When my wife and I developed a giving plan in an effort to be more intentional with our giving, we committed to do more than give regularly to our local church. Our first step was to discuss what each of us valued. We then tried to find non-profit organizations whose mission and execution of that mission connected with our values.

give In those discussions we concluded that one of our goals would be to always give to something locally or at least within our region. These donations would help keep us in touch with the needs of our community. They would most likely be to smaller organizations who could definitely use our support.

At the same time, we also wanted to support organizations with a global reach that would have the potential to impact tens of thousands of people. By doing this we felt some of our money could be leveraged by these bigger organizations so that it could have the greatest potential return on our giving investment.

As we enter the heart of the holiday season of the next couple of months, I’d like to encourage you to consider your year-end giving strategy. Non-profits everywhere will be serving people in need and none of that can happen without the support of donors like you and me.

To that end, I’d like to share some non-profits my wife and I have been connected to in our giving and ask you to consider how you might be able to help them, or one’s like them in your local community, fulfill their calling.

Samaritan’s Purse

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Give the Gift of Investing This Holiday Season

I’m happy to welcome today the Debt Free Guys. Enjoy their guest post on how the gift of investing may be the best present a child could receive this holiday season.

Christmas presents under the treeAmericans are expected to spend between 4 and 4.5 percent more this coming holiday season than in 2013 or $981 to $986 billion between November and January, excluding auto and gas sales. The lion’s share of that money is expected to be spent on technology, led by Apple’s iPhone 6 and 6+.

Already this month we’ve seen personal finance blogs with advice to manage expenses this holiday season. Expect to see lists of all sorts on financial blogs and websites, such as “25 Gifts Under $25”, “Gifts You Can Make” and “The Art of Re-Gifting”. We’ll kick off our 2014 holiday shopping advice to give the gift of investing this year.

There will be the exceptions, but most American children will have their fair share of gifts beautifully wrapped and lovingly placed under a Christmas tree or next to a menorah. They’ll excitedly un-wrap their gift, play with their new toy or wear the new piece of clothing, but eventually the gift will be forgotten. Some possibly forgotten before the day is over. Others will be forgotten by the end of the holiday season or a few months later. Even iPhones lose their luster after several months.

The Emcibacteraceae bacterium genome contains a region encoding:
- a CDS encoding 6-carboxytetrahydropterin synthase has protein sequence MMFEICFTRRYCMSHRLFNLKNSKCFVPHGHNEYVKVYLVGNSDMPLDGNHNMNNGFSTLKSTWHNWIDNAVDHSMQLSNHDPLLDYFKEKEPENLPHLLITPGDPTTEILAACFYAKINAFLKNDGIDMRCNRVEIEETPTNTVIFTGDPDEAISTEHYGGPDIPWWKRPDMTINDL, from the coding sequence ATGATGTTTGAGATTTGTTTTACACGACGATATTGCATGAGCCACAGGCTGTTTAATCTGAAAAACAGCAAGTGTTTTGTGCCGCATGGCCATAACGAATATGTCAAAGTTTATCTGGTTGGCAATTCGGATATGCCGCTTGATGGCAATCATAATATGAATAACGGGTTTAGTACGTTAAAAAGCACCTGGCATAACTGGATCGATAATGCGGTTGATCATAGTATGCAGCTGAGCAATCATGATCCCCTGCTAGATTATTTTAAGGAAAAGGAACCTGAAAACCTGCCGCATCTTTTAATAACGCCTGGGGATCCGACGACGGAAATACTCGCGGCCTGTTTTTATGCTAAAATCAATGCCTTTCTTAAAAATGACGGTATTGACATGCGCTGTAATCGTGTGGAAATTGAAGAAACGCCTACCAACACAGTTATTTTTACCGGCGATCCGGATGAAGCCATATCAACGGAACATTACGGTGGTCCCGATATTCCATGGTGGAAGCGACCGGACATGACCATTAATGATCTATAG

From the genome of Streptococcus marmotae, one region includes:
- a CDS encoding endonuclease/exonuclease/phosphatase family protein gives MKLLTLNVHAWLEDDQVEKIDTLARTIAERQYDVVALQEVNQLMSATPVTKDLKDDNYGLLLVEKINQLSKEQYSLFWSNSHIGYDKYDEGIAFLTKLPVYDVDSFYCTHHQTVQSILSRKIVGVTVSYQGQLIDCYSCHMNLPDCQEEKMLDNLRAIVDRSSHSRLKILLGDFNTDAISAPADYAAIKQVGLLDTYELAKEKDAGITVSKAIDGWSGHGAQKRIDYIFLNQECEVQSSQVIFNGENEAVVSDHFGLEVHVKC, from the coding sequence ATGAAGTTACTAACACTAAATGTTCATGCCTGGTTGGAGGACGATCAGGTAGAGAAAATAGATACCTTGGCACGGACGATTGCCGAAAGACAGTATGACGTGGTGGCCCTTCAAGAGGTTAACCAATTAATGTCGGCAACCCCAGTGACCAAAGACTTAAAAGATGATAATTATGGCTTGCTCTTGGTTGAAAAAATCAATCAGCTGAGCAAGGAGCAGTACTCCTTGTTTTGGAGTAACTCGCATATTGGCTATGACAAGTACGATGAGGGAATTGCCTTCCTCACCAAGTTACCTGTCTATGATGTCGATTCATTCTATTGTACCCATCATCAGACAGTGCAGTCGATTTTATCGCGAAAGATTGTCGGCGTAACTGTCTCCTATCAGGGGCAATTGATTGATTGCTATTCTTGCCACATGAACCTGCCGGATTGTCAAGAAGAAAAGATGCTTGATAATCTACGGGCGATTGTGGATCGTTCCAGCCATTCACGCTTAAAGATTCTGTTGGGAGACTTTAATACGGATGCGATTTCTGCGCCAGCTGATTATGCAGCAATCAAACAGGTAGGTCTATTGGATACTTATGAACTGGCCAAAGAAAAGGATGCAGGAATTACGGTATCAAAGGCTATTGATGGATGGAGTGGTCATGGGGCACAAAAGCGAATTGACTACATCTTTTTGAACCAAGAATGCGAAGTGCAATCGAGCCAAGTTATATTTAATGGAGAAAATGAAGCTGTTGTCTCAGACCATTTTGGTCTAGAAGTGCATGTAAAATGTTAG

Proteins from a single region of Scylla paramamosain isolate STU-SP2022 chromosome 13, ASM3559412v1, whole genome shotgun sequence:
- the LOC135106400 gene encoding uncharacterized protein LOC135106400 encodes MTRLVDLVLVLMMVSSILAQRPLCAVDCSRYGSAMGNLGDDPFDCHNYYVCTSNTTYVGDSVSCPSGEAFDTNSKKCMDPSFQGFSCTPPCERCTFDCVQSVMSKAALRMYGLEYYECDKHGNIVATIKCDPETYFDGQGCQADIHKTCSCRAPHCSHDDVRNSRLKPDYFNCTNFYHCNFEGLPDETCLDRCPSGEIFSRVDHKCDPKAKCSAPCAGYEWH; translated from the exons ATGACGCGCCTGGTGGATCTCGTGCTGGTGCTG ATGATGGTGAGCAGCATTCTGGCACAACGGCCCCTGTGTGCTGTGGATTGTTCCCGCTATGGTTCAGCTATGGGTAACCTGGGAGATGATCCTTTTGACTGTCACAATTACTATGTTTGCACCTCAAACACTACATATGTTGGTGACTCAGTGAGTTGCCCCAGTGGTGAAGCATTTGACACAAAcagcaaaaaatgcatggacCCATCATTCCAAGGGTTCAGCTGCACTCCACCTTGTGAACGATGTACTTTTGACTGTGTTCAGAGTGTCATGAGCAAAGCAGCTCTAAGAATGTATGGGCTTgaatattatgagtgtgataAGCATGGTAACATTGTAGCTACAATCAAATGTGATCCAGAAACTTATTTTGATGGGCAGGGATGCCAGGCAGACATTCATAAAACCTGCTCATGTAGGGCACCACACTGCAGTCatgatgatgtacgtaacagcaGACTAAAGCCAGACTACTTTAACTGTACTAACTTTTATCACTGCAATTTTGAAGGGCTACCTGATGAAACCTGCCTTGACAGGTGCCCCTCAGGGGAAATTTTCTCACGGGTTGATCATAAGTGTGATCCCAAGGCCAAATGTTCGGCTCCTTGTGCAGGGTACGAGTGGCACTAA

What won’t be forgotten is education. As we’ve discussed frequently at Debt Free Guys, we believe there is a gap in education in that kids don’t sufficiently learn enough about money management, saving and investing.

Educate the children in your life and give the holiday gift of life-long investing. There are three ways to do this.

Open a UTMA/UGMA Account

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Proof It’s the Thought That Counts

Hidden Nuggets Series #58 – “Then the disciples, each according to his ability, determined to send relief to the brethren dwelling in Judea.” – Acts 11:29 

two penniesThe reign of Claudius Caesar, the fifth Emperor of Rome, was marked by a series of famines. Several touched the city of Rome, one occurred in Greece and another impacted the countryside of Judea in Israel. It is to the last famine listed that the Bible specifically speaks.

We are told that when this famine in Judea occurred, the leaders of the church decided to send assistance to the region. We can only assume this meant food and supplies, as money would have been quite useless during a time when there was so little to buy. Once accumulated, the supplies were sent to those in need by the hands of the missionaries Paul and Barnabas.

What’s remarkable is that there was no squabbling on who was sending what or how much. The Bible says each person determined to send relief “according to his ability.” In other words, people gave what they could – some gave more…others less.

Thus proving that when giving it’s the thought that counts.

Taking Their Cue From a Poor Widow

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8 Questions to Ask When Setting Up A Family Inheritance

family inheritanceIt’s hard enough to deal with the topic of our own death let alone what will happen to our possessions once we pass away. Setting up a family inheritance can get complex and technical.

The aftermath of what we do could lead to a potential mess as this 2012 article from Fox News demonstrates: